Imagine, for a moment, that you had no birth certificate and your age was simply based on the way you feel inside. How old would you say you are?
Like your height or shoe size, the number of years that have passed since you first entered the world is an unchangeable fact. But everyday experience suggests that we often don’t experience ageing the same way, with many people feeling older or younger than they really are.
Scientists are increasingly interested in this quality. They are finding that your ‘subjective age’ may be essential for understanding the reasons that some people appear to flourish as they age – while others fade. “The extent to which older adults feel much younger than they are may determine important daily or life decisions for what they will do next,” says Brian Nosek at the University of Virginia.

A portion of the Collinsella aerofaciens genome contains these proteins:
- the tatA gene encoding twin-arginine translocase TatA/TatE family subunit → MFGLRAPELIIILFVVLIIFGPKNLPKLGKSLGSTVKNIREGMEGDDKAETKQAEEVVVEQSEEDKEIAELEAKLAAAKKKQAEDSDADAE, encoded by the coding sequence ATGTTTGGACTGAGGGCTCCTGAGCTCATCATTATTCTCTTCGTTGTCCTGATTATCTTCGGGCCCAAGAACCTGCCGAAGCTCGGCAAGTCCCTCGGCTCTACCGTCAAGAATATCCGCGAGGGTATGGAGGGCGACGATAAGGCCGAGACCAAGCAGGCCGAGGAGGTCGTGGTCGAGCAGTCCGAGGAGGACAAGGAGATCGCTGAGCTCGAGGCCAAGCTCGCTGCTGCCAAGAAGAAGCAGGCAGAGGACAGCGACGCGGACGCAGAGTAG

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Its importance doesn’t end there. Various studies have even shown that your subjective age also can predict various important health outcomes, including your risk of death. In some very real ways, you really are ‘only as old as you feel’.
Given these enticing results, many researchers are now trying to unpick the many biological, psychological, and social factors that shape the individual experience of ageing – and how this knowledge might help us live longer, healthier lives.